Thursday, February 14, 2019

New Hope for an End to Gerrymandering in North Carolina

Yesterday in Raleigh, a bi-partisan coalition (two Republicans and two Democrats as primary sponsors, supported by others including Democrat Pricey Harrison) filed House Bill 69 to establish a nonpartisan redistricting commission in time for the 2020 Census.

"If it passes, the redistricting committee would be made up of 11 non-politicians appointed by legislative leaders of the state’s main two political parties. It would have four Democratic voters, four Republican voters and three other voters. Anyone who has been a politician, campaign staffer, lobbyist or state board member, or who is related to anyone in those positions, would be legally barred from being on the committee until five years after they leave politics." (NandO)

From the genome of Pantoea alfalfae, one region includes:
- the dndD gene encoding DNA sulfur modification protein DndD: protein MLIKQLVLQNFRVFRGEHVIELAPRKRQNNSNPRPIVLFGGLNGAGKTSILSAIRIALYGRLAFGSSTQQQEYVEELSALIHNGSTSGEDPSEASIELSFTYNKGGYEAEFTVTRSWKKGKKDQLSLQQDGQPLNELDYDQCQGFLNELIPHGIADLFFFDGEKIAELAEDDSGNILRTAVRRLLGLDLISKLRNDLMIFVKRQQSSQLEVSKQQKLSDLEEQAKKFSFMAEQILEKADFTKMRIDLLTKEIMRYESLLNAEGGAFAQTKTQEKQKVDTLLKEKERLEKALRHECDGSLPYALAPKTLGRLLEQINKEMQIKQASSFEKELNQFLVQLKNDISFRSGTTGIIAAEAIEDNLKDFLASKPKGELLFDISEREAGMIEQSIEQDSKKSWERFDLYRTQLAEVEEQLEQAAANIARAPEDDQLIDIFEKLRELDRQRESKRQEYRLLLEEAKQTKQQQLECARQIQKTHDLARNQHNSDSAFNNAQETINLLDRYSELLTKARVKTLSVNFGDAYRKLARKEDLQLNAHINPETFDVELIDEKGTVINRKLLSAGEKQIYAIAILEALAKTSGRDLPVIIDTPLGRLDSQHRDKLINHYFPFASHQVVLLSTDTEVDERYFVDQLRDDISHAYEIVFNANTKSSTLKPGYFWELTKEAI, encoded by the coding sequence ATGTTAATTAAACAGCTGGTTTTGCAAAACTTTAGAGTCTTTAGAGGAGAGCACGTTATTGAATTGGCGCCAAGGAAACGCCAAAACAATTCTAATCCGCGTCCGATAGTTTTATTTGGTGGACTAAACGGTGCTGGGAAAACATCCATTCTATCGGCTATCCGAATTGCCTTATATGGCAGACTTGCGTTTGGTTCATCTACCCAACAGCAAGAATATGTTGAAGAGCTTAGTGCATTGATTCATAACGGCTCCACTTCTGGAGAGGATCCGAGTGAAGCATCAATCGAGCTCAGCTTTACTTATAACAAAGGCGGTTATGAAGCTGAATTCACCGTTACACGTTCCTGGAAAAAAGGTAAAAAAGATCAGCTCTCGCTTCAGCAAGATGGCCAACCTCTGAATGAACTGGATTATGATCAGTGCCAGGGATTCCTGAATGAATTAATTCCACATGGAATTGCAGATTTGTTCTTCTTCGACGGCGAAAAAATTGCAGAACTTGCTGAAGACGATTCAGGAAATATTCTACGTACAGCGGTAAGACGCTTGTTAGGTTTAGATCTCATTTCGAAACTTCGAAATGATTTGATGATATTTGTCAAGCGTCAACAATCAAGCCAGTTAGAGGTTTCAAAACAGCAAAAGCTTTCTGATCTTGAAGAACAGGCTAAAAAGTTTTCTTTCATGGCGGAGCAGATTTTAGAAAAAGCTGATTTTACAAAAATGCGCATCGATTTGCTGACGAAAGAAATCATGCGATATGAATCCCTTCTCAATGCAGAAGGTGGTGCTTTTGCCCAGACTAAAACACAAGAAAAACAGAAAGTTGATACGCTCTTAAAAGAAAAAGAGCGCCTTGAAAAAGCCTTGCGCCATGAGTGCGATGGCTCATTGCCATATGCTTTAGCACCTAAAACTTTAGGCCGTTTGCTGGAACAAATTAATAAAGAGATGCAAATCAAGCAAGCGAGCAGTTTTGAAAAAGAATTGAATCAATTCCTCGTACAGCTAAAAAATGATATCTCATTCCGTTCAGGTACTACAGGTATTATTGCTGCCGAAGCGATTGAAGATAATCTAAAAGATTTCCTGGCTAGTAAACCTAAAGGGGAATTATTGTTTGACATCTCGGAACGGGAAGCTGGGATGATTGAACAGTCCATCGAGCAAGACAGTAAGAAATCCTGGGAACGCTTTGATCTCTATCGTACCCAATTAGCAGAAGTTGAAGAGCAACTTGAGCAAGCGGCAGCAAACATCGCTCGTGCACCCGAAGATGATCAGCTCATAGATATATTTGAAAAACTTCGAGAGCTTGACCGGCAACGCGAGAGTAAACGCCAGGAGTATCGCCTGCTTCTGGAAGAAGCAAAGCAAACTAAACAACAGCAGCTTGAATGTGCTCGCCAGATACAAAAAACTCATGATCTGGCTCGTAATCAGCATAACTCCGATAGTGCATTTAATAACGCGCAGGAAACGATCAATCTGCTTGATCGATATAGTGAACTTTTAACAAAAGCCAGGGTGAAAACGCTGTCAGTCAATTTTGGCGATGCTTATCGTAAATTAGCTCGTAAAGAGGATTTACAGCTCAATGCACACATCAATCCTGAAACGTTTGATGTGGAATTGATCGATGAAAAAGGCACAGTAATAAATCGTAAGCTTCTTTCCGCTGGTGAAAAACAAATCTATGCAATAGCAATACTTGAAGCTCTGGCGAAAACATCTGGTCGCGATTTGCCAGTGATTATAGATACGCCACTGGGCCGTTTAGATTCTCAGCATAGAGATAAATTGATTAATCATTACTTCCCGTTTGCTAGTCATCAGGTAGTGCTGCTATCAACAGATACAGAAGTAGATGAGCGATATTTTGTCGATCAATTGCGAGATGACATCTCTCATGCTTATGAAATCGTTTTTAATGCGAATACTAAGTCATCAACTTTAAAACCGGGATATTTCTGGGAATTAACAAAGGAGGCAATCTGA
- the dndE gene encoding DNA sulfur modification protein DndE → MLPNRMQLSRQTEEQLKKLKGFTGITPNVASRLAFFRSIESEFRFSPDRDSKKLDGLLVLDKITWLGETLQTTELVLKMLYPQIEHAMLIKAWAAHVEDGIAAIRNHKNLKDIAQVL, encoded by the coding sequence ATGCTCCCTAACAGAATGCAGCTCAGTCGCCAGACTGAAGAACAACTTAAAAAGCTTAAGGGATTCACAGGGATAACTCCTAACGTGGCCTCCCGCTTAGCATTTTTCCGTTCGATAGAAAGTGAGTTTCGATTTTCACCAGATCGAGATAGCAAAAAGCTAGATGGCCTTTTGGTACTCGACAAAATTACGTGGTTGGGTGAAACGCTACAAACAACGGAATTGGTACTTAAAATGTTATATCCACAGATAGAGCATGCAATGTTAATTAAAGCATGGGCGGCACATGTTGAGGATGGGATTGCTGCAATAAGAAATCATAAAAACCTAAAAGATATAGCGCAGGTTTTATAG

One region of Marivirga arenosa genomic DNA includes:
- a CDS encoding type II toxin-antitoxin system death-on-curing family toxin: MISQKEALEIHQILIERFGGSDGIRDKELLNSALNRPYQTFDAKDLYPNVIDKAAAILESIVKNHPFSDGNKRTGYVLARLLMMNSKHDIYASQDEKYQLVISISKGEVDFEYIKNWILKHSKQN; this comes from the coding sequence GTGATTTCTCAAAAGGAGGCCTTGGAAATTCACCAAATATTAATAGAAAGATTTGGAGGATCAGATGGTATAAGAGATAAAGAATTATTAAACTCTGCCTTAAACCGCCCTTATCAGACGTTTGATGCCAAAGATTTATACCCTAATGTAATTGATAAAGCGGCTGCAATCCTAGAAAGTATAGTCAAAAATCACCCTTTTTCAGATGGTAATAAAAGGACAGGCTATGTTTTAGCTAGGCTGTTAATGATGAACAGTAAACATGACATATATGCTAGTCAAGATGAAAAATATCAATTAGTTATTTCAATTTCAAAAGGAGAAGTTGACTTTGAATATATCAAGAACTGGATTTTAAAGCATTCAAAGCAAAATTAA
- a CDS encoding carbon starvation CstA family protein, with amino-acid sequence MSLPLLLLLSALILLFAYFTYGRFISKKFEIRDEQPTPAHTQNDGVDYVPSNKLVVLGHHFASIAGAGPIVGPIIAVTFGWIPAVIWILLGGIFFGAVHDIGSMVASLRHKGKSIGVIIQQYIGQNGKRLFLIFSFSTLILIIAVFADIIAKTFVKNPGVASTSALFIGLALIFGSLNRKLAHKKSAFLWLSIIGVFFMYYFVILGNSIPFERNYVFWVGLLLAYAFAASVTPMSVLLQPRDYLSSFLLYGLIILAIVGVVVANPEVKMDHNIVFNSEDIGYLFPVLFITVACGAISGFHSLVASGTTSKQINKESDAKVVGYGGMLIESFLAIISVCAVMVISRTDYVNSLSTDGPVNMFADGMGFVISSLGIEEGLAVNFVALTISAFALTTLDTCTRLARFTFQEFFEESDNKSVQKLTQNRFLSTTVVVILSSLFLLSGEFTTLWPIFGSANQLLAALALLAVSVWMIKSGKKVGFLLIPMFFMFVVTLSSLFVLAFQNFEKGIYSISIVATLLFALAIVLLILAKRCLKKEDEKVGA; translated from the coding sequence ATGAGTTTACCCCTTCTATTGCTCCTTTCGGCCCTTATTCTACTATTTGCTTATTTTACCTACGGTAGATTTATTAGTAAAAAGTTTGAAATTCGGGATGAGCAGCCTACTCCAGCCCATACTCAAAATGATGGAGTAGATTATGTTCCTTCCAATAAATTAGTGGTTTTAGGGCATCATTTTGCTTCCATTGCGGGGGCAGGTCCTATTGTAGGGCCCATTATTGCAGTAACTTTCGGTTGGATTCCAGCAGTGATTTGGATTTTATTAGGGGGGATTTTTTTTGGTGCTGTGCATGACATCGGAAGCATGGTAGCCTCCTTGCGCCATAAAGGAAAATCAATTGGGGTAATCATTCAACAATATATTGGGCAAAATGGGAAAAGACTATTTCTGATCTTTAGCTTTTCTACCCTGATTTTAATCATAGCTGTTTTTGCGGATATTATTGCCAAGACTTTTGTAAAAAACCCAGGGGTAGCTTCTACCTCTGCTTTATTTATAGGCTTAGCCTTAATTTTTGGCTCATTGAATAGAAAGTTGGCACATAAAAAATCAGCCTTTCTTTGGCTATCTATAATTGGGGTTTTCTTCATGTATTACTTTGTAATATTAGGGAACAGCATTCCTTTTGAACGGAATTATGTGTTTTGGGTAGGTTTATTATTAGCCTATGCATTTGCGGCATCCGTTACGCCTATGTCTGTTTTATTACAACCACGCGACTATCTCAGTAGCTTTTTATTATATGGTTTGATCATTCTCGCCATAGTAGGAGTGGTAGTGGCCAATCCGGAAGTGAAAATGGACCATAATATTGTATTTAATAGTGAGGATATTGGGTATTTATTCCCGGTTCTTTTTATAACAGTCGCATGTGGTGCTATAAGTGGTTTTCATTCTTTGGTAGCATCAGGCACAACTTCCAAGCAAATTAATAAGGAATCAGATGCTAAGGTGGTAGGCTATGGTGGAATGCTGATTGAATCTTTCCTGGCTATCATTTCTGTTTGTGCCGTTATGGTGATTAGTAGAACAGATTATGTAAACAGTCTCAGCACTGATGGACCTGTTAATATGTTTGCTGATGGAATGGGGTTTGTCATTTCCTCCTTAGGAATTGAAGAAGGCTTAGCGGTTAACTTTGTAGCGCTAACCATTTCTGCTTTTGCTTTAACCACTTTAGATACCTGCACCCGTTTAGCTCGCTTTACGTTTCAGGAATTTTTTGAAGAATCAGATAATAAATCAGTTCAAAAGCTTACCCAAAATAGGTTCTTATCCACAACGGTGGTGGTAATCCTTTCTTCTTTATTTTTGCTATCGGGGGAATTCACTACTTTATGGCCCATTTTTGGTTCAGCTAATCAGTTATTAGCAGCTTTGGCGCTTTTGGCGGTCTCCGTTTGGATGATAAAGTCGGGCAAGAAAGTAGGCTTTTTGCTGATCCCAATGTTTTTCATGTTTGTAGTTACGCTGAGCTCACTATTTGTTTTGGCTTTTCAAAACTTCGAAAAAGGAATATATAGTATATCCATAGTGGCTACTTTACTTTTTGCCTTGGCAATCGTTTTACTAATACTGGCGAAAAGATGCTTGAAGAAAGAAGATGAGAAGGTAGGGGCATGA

This is a step, and perhaps Berger/Moore might be a little motivated toward giving it a fair shot at passage following last fall's comeuppance at the polls, with another perhaps ground-shifting election approaching next year. Berger/Moore could lose it all in 2020 and then watch a newly empowered Democratic Party, with revenge in its eye, take out its own map-drawing software for the next round of partisan gerrymandering.

I'm ready for that back and forth to end and to end decisively and for eternity.

Yesterday in Raleigh, North Carolina legislators Rep. Jon Hardister, a Guilford County Republican, and Rep. Robert Reives, a Chatham County Democrat, and other lawmakers from both parties spoke to the press about HB69:

Read more here:

No comments: